With the flying season drawing to a close, you may find yourself thinking about next year’s adventures, after winter has passed and welcome warmth returns. But it’s also that time of year to spare a thought for your reserve: is it up to the job that it might just be asked to do?
For most of us, our reserve will never get its fifteen minutes of fame. Condemned to a life of solitary confinement, squashed and cramped in the dark, the best it can hope for is a breath of fresh air once a year. Maybe now is the time to think about making that happen.
There are lots of club repack events taking place all over the country, scheduled during the first couple of months of the year. These are a great opportunity to become more familiar with your equipment, as they allow you to take responsibility for repacking your own reserve. There will be BHPA licenced packers on hand to consult if anything seems unclear. All manufacturers publish detailed manuals showing how to repack their reserves, so with patience and space, it’s something that many pilots choose to do themselves. Check out the diary toward the back of SkyWings to see what dates have already been fixed, and more will appear over the next couple of issues.
Not everyone will want to repack their own reserve, of course. Given that your life might depend on your reserve being properly packed, it’s understandable that many people decide that doing something only once a year isn’t frequent enough to get as familiar as they would like for such a vital task. As an alternative, there are lots of options like Aerofix to get professional assistance.
Whether you decide to do it yourself or ask someone else to repack your reserve, please do think about getting it done at least once a year. That’s what all manufacturers recommend, some even advising a repack every six month. Should you ever need to use it, in the worst scenario you may have very little time for your reserve to deploy. One of the situations of greatest risk is getting a major collapse shortly after take off in strongly thermic conditions: you’re not yet high enough to have much time, and although you may well have carefully observed what has been happening over previous cycles, conditions have changed quickly. If things go wrong close to the ground, you need to act quickly, and your reserve just has to work. After all those months of waiting in the wings, there may only be a couple of seconds available for your reserve to perform correctly.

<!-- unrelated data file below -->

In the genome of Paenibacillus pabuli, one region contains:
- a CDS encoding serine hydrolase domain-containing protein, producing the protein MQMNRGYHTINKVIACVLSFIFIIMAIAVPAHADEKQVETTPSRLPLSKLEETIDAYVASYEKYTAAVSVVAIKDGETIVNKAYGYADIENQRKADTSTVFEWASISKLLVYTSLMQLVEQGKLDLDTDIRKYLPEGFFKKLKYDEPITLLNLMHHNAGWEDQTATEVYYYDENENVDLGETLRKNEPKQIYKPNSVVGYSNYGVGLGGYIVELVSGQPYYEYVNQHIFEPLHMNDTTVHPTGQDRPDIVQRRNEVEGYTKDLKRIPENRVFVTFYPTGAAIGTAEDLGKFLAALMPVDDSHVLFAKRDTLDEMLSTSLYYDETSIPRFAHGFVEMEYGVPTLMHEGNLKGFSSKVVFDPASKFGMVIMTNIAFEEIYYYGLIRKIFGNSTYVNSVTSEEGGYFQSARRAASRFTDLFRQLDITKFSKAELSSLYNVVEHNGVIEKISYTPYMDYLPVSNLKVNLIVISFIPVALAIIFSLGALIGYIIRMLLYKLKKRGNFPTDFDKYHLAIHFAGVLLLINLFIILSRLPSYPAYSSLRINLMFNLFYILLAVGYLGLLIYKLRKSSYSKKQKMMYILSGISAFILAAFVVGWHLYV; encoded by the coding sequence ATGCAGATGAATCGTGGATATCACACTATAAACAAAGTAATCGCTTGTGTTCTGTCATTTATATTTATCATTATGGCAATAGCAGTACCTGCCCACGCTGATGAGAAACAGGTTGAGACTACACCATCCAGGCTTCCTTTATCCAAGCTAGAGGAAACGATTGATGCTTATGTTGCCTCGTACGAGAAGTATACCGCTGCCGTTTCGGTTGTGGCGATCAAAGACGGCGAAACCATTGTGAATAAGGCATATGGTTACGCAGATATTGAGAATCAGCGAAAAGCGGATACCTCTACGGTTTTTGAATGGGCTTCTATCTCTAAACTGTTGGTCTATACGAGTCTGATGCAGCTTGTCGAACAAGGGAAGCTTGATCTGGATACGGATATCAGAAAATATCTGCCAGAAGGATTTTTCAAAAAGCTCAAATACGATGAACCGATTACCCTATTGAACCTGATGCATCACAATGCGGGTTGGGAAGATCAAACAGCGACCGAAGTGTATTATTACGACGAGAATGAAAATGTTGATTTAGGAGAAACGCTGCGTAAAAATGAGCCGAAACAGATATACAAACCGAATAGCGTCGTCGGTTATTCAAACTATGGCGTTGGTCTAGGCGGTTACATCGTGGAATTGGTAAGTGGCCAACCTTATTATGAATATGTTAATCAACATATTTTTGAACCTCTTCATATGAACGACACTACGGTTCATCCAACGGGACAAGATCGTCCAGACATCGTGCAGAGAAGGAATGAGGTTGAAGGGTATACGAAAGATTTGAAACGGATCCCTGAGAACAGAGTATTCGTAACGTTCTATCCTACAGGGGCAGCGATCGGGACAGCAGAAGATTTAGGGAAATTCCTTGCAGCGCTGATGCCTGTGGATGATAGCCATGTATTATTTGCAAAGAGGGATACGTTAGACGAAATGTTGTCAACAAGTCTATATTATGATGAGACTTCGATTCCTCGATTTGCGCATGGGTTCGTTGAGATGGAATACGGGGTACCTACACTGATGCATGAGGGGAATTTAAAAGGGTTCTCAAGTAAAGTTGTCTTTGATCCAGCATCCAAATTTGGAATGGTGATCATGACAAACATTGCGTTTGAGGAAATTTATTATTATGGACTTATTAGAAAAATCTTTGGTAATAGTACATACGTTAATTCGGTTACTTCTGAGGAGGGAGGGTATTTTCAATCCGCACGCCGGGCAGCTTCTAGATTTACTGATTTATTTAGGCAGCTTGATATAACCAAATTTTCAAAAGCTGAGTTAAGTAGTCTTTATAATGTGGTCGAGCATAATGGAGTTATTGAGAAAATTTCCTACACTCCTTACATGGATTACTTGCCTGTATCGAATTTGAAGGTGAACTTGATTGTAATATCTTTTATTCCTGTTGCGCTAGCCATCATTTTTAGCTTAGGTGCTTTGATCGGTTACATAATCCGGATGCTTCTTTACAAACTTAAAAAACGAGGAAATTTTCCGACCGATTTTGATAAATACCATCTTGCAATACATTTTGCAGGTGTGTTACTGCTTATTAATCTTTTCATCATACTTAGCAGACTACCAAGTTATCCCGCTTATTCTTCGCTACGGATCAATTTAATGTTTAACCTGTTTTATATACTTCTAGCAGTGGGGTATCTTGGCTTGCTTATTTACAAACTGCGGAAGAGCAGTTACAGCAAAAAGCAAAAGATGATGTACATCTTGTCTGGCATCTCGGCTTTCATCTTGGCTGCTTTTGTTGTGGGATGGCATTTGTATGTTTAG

You may well know how old your reserve is, but in many cases, it’s only during the repack that it becomes apparent that a reserve is beyond the end of its service life. Over time the fabric and lines degrade through exposure to varying temperature and humidy or damp, dirt and potentially other contaminants. Whether that degradation would result in the failure of the reserve, or delay in the deployment process, is not something that can be established through non-destructive testing. The reserve might look good, but simple appearance isn’t adequate evidence to establish after many years whether or not a reserve will still, for example, operate at the maximum certified deployment speed of 115kmph.